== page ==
The thing is, with crazymakers, we follow their orders and allow their dominance because we want them to do the work of preventing you from recovery. By spending time with crazymakers, we are also being self-destructive. “As blocked creatives, we are willing to go to almost any lengths to remain blocked.”

Quoted examples of crazymakers from the text.

  • “Crazymakers break deals and destroy schedules.”
  • “Crazymakers expect special treatment.”
  • “Crazymakers discount your reality.”
  • “Crazymakers spend your time and money.”
  • “Crazymakers triangulate those they deal with.”
  • “Crazymakers are expert blamers.”
  • “Crazymakers create dramas – but seldom where they belong.”
  • “Crazymakers hate schedules – except their own.”
  • “Crazymakers hate order.”
  • “Crazymakers deny that they are crazymakers.”


“More than anything else, creative recovery is an exercise in open-mindedness.”

Julia Cameron refers to the skepticism we hold of being able to better our lives through this process is just another way we’ve allowed ourselves to self-invalidate. She actually calls this the secret doubt. To take back your power and follow this recovery, we must let our thoughts of skepticism rush right pass us and let it drift off.

Often, when self-skepticism approaches, we grab hold of it and put it somewhere safe for later when we might need it. That’s how they are able to wash over us at times, because this is something we’ll do unconsciously. If we want to combat this, then we must not only let skepticism pass us by, but we also need to shift our beliefs to where skepticism has no merit.

The creative recovery is a continued practice of being open, in all of our trifecta, but especially the mind. The mind is where our greatest tricks are held. Instead of leaving your door open for skepticism, open a different door and nudge little by little that door to stay open to new positive beliefs for your mind to take hold.


“Survival lies in sanity, and sanity lies in paying attention.”

There is a difference between paying attention to your life with the gifts that are in it, and living in a daydream where only the things that get done are a fantasy. To live the life of an artist, we must have intent and be in the present. It’s useful to ideate and find what it is that you want for your future – it’s another thing to stay in those thoughts and watch your life pass you by. To survive in a creative life, one must pay attention and be present. Only then will we be able to heal, evolve, and be fully delighted by what life has brought us.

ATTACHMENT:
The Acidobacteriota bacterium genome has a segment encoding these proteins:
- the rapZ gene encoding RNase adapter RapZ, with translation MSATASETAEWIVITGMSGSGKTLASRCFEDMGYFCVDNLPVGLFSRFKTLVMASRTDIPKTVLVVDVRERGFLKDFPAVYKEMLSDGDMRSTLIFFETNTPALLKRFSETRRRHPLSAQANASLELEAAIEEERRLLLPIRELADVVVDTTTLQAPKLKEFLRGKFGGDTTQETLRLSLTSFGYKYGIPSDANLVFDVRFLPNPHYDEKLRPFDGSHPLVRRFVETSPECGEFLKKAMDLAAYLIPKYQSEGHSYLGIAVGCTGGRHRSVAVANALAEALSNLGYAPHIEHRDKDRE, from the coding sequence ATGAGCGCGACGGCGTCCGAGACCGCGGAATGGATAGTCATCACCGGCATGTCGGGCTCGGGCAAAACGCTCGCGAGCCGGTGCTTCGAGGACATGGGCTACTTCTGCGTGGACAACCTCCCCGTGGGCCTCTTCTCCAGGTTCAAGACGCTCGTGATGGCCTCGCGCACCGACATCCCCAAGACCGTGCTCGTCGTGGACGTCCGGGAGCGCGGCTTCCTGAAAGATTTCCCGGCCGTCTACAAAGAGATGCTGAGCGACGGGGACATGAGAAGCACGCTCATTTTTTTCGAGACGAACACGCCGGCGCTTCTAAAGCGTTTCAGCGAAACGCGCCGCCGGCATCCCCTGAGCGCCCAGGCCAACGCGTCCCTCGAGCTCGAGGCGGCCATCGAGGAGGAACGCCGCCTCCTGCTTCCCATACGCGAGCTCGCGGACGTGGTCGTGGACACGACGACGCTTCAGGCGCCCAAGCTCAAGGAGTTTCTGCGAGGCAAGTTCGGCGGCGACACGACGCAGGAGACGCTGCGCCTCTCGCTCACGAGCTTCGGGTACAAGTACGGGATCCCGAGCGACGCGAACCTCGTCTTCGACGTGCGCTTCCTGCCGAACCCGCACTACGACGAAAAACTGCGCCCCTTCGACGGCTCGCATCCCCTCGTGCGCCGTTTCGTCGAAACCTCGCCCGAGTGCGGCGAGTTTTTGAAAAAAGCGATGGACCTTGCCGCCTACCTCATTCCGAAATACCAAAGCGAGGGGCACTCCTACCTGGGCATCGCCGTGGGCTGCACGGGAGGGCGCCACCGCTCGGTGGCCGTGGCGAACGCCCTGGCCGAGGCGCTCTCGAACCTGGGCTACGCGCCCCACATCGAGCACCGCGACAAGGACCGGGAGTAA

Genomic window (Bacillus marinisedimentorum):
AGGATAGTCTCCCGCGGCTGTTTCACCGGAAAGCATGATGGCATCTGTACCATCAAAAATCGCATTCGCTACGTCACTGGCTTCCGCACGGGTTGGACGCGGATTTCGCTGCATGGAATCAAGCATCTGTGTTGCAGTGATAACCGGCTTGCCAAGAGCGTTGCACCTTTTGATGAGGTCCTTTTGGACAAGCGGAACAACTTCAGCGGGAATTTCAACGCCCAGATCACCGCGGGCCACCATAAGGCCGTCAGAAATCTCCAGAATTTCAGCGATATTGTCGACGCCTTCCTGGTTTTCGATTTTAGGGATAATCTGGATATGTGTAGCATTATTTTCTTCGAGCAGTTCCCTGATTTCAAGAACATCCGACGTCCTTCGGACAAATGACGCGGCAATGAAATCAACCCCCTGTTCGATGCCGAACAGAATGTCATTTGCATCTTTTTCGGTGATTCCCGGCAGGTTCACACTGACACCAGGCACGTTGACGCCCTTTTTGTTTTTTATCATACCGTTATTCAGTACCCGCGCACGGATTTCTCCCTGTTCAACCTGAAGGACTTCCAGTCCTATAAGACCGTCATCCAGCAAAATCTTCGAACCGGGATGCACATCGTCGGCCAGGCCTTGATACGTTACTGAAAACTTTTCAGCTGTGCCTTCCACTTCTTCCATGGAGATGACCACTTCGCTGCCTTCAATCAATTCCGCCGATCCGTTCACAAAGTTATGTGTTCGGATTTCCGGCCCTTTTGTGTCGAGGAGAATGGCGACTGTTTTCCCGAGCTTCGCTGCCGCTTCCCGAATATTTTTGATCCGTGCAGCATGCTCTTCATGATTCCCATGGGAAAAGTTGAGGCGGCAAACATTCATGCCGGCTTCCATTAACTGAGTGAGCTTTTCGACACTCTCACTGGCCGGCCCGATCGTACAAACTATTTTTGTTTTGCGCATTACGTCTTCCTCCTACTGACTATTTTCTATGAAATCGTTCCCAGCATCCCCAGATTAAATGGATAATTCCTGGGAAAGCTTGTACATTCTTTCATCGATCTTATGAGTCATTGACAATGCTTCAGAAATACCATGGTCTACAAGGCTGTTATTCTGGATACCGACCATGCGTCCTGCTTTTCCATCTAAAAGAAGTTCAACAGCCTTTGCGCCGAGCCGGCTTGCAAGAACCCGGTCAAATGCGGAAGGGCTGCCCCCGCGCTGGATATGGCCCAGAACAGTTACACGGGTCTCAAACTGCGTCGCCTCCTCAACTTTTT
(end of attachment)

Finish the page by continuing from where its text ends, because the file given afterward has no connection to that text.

Remember, we want to be practicing the morning pages and artist dates.

Determine where your time goes. Make a list of your major activities for the week. Look at how much time was actually spent on them. Did a poisonous playmate or crazymaker get in the way and take time from this activity? Did you pay attention? Did skepticism get in the way?

Draw a circle and place the topics you need to protect. Then place those that are supportive inside the circle, as well. Once you done that, list all the names that cannot be supportive in this time on the outside of the circle. Keep this circle with you and reflect on it as a source for your autonomy.

    And with that my friend, is the end of week one. Thank you so much for joining us and we can’t wait til next week!

    Remember, you can buy the book, here. And the podcast episodes are dropped every Friday.

    No pressure, friends! After all, we’re trying to be better.